Inevitably, it occurred to me that all this work would be better off used for stories. I drifted away from gaming and focused on my writing. Now I could finally showcase all the really cool stuff the gamers kept missing, and these characters wouldn’t ever insist on wandering off across town to the one spot I hadn’t developed, goddamnit–

Um. Yeah. Well, by the time I learned the flaw in that reasoning, it was too late. I already had so much time and effort invested into learning to write properly that there was nothing for it but to plow ahead. End result, happily, was a four-book publishing contract with Mercury Retrograde Press, and a handful of short stories accepted by various anthologies and short-fiction magazines.

In some ways, it was a lot more fun to tell stories to my sister’s stuffed animals. They were a fantastically supportive audience. Real life writing involves an awful lot of boring homework and practice exercises. I often miss being a GM, too; there’s something exceptionally cool about being in charge of steering a group of people from one disaster to another while they try desperately to outwit you.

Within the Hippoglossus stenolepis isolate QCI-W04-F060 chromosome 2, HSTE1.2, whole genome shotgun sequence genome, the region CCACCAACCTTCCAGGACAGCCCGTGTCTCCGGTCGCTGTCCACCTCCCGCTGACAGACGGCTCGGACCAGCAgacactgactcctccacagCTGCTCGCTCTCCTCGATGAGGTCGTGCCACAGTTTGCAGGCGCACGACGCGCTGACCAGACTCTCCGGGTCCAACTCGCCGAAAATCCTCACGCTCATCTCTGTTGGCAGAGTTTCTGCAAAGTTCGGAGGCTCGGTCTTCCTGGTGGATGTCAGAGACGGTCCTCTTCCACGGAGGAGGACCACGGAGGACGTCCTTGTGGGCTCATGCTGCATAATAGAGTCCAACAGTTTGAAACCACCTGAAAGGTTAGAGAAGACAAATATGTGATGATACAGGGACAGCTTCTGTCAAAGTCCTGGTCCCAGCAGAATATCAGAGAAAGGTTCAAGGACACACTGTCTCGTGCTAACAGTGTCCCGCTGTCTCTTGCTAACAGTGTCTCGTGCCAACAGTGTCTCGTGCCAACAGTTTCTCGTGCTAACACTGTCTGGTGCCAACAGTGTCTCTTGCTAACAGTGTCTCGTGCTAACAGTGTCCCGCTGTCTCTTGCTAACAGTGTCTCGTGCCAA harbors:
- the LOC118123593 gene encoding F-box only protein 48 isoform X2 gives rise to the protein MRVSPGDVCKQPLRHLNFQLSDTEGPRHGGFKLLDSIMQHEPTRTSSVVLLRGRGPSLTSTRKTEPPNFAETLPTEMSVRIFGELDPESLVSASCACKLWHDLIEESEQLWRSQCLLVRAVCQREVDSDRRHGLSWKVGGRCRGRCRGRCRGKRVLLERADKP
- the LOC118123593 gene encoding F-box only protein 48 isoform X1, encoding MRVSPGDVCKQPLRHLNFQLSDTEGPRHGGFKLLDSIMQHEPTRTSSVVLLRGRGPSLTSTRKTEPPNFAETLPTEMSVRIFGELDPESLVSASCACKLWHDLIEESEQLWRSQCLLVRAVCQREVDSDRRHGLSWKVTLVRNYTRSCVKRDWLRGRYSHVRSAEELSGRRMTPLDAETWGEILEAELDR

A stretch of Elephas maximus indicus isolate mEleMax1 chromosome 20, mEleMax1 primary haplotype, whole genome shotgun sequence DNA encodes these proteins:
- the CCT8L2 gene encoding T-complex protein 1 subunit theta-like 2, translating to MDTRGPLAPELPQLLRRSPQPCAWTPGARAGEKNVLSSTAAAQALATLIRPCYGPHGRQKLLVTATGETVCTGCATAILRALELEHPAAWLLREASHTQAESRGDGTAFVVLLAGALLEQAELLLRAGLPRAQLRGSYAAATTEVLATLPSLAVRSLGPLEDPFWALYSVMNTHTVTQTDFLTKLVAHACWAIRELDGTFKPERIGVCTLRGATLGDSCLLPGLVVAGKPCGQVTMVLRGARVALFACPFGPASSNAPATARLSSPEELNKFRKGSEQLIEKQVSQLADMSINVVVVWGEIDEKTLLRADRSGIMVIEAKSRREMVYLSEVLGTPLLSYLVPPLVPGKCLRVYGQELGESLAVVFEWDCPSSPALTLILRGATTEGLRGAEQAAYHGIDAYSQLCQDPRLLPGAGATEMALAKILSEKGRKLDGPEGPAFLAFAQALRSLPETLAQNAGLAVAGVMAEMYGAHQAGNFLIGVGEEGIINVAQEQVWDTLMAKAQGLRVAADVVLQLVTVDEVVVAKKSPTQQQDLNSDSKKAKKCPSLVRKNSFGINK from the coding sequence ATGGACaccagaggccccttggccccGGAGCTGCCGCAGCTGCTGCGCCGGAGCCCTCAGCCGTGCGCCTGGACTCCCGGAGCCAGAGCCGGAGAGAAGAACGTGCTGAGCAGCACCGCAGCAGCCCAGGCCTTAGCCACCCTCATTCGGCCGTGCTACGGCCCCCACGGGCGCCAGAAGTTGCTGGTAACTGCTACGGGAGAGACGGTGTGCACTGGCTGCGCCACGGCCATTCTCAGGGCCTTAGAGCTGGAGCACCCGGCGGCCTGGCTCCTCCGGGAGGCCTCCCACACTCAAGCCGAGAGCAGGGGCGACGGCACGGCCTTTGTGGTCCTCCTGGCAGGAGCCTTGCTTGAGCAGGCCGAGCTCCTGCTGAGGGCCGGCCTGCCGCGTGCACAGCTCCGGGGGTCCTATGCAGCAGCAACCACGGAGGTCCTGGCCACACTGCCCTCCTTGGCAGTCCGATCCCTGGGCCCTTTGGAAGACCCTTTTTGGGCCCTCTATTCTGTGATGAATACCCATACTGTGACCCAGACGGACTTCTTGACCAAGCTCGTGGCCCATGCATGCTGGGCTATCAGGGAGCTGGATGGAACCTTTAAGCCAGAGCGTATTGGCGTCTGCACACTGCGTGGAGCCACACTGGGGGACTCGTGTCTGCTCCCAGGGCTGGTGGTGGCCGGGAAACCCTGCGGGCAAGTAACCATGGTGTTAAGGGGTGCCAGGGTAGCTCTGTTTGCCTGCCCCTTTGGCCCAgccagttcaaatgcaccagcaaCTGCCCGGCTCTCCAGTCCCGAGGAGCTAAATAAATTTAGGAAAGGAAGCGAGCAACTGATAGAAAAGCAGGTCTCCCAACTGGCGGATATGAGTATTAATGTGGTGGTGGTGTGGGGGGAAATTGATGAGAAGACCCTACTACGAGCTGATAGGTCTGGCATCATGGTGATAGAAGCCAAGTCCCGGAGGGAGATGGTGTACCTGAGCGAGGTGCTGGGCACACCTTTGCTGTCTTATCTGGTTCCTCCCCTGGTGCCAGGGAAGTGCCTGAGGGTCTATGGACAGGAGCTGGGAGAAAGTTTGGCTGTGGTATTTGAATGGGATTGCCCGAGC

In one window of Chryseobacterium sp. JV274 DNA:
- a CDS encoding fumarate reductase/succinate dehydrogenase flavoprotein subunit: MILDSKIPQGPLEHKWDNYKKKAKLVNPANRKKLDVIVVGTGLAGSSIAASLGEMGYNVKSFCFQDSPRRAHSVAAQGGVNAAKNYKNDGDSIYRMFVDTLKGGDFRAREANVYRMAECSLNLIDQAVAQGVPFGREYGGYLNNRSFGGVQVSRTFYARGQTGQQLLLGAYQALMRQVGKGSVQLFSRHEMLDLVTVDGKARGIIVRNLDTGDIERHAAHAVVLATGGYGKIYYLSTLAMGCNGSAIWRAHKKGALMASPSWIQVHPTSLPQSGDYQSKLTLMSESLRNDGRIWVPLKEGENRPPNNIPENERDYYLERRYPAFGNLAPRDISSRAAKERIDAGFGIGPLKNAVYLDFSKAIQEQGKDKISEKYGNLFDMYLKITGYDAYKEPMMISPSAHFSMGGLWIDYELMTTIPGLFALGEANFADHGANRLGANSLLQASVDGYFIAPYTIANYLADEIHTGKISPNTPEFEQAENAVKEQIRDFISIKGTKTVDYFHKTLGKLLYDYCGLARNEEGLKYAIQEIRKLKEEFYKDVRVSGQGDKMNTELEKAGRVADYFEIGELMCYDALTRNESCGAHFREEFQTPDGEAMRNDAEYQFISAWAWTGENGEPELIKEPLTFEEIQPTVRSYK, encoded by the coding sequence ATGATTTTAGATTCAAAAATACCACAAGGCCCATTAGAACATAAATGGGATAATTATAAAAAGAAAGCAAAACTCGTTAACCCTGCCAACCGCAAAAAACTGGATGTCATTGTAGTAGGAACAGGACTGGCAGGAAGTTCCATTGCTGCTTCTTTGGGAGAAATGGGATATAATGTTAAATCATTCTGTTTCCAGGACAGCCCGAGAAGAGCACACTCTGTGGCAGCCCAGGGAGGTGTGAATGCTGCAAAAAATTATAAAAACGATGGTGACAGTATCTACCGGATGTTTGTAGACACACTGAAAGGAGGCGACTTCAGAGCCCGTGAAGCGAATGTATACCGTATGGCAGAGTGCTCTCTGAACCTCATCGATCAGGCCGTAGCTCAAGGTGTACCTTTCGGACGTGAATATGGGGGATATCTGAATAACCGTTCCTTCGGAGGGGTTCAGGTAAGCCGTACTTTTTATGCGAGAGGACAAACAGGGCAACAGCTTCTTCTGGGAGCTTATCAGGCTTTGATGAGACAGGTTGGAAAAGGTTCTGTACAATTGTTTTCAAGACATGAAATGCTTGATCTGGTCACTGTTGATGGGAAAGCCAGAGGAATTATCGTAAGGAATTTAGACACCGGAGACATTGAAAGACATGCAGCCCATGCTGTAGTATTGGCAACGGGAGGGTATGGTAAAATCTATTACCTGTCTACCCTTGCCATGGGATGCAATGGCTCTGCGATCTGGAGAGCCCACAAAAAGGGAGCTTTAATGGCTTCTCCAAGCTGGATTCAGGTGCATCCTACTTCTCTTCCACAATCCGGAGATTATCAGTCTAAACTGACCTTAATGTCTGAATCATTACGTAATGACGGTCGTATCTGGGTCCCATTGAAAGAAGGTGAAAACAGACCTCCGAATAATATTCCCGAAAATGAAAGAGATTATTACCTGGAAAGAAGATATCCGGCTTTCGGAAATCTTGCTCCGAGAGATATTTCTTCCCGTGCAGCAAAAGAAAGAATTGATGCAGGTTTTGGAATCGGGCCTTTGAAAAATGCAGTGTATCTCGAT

But I have a desk, and a chair, and a pencil cup; I go to work in an office, and I feel very Business-y and adult. This is the life I dreamed of as a kid. And I have stuffed animals of my own now — two dragonets that ride on the dash of the Blue Dragon, my much-beloved Jeep; the mini dragons are named Marguerite and Henry. (Bonus points to anyone who gets the reference!)

I cannot confirm nor deny telling stories to my dragonets while I’m on long road trips.

VENTRELLA: the transformation from Dungeon Master to author is one I can relate to completely, as can many authors I’ve interviewed here. GuardiansGallery

Which of your characters was the hardest for you to write and why?

WISOKER: Hands down, Ellemoa has been the most difficult character in the series to date. For those unfamiliar with the series, a quick explanation is in order: Ellemoa is a ha’ra’ha from Arason, and Idisio’s mother. She is completely psychotic — by human standards, at least.